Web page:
Words by Dan Warden
After 22 years serving in the military as a Survival Specialist, Richard Birchett has adapted his pathfinding skills, using them to track, stalk and photograph even the remotest wildlife species.
As a wildlife photographer, for Richard Birchett, the welfare of the subject is paramount. “To disturb it from its natural behaviour, in order to get the picture, goes against everything I believe in. I would much rather enjoy the experience than get the shot, although if practical and morally safe to do so, a picture is a massive bonus.”
Without a doubt, Richard’s favourite place to photograph in Cornwall is the Goonhilly Downs. He describes the sheer diversity of nature over the 300 hectares as “amazing,” explaining that “one day it can be deathly quiet, but the next it can be full of life and sometimes put on a spectacular show of birds of prey.”
Richard’s goal, in time, is to become a professional photographer, and it seems that he’s well on his way; early last year, he presented a short film for the BBC’s WinterWatch 2019, then later in the year he was shortlisted for the 2019 British Photography Awards. Professional or not, through his experiences and images, Richard has the uncanny ability to highlight the many benefits that the natural world has to offer, drawing on his skills as a military Survival Specialist and his ability with a camera to re-engage his audience with it.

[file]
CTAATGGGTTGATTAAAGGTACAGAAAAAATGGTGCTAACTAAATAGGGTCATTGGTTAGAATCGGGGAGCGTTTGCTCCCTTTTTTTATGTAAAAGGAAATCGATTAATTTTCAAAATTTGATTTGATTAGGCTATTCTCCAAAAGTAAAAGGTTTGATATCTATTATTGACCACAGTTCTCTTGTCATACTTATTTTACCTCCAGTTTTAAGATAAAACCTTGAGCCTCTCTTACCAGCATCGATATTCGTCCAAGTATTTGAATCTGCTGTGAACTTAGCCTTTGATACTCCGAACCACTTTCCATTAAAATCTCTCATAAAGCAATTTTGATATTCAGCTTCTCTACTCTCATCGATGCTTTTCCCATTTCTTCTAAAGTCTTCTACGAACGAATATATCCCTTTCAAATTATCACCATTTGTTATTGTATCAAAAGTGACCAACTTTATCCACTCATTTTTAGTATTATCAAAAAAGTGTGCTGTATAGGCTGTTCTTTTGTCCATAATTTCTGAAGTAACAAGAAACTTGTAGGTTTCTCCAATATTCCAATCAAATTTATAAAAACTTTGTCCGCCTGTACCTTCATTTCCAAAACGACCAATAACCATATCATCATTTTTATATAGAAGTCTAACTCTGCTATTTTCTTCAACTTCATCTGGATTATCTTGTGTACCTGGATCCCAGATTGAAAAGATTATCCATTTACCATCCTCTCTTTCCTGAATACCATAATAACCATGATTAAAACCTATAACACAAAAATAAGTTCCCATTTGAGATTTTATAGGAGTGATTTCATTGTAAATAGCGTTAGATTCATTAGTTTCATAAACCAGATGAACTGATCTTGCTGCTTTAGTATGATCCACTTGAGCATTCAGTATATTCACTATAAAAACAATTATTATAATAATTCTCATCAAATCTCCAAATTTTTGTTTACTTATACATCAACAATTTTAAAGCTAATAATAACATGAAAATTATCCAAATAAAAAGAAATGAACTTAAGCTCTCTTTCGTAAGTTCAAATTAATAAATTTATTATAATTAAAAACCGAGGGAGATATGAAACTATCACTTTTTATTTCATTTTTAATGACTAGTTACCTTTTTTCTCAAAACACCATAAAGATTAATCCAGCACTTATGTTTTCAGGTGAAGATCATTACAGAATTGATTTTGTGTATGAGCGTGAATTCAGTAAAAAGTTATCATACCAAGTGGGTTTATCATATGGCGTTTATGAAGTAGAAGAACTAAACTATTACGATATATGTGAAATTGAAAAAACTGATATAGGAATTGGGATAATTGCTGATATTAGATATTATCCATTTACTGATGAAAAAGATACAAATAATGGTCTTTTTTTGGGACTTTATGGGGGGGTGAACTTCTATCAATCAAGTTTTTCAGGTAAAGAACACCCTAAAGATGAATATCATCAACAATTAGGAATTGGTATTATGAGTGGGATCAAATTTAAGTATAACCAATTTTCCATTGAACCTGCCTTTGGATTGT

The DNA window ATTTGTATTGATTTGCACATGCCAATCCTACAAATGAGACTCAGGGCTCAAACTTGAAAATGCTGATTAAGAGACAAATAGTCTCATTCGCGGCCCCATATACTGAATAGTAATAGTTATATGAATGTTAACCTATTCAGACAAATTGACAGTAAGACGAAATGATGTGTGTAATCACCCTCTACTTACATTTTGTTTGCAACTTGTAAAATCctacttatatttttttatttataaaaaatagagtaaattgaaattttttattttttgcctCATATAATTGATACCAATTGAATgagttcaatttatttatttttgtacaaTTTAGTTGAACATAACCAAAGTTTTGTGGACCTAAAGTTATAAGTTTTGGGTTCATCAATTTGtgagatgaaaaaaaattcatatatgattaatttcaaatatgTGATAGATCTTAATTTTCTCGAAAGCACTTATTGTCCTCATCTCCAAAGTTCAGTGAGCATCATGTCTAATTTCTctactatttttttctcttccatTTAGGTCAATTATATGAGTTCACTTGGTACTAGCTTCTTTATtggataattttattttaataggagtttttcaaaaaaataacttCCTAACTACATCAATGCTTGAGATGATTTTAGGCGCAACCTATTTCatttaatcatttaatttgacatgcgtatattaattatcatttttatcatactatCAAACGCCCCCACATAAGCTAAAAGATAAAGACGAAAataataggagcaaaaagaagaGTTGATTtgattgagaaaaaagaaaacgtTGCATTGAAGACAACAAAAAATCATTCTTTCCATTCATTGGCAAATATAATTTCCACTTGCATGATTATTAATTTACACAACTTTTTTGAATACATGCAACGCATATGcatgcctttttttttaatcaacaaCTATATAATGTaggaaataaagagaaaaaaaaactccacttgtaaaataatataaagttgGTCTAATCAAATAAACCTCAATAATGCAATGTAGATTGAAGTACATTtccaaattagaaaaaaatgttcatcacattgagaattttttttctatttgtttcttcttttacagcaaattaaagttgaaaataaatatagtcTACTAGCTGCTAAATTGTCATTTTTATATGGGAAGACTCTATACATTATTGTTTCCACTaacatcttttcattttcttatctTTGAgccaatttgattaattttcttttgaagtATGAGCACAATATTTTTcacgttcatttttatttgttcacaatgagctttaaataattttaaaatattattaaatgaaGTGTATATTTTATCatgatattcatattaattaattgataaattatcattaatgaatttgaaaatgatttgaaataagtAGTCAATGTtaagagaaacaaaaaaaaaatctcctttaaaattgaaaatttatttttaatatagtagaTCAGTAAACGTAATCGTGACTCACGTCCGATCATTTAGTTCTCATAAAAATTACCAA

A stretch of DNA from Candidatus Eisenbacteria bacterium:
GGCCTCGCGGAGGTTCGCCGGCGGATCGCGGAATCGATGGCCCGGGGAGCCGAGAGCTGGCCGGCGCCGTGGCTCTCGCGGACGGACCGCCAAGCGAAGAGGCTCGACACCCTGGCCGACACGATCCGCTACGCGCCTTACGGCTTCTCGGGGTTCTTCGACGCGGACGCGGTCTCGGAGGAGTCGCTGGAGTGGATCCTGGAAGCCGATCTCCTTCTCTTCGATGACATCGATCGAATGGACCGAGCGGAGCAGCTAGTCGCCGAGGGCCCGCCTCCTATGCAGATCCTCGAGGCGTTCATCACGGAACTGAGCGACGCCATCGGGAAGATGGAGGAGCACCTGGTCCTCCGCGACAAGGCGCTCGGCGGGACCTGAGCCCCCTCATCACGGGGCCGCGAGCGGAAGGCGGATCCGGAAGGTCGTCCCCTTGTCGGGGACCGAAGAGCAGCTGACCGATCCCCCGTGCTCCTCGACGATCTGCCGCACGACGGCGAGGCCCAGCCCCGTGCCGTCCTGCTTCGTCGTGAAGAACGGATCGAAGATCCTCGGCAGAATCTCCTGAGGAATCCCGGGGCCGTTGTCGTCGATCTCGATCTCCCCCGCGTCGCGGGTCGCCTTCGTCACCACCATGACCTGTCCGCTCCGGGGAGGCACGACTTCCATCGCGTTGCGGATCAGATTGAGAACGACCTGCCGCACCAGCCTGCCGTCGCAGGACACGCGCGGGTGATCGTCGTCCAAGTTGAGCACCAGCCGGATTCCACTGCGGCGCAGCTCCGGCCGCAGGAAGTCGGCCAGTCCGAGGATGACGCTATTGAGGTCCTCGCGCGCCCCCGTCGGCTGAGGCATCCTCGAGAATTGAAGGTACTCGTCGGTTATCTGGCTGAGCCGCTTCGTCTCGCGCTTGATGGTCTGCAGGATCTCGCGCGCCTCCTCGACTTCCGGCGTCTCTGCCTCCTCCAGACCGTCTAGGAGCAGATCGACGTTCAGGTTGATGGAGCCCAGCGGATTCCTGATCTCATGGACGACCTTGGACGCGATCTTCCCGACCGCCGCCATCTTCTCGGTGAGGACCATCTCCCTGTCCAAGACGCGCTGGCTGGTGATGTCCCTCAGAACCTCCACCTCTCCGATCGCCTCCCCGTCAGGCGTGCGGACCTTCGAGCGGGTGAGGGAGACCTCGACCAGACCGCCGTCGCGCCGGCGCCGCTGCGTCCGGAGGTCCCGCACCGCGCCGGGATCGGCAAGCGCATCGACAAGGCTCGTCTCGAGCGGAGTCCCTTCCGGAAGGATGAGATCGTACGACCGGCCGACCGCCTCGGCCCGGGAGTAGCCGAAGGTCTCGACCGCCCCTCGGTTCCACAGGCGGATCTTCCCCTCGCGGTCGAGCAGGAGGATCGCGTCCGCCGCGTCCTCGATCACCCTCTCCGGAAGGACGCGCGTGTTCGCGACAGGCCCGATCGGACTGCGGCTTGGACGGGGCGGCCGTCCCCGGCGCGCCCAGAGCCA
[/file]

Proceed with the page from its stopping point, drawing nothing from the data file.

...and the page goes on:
Nuthatch, Gweek | Great spotted woodpecker, Gweek woods
Peregrine falcon at Kynance Cove
Red-billed Cornish choughs at Ogo Dour Cove, Mullion
Nuthatch, Tehidy Woods
Grey seal pup at Soapy Cove, the Lizard | Hobby, Goonhilly Downs
Kingfisher at Tremayne Quay, Helford river
Cornish badger at Windmill Farm Nature Reserve, on the Lizard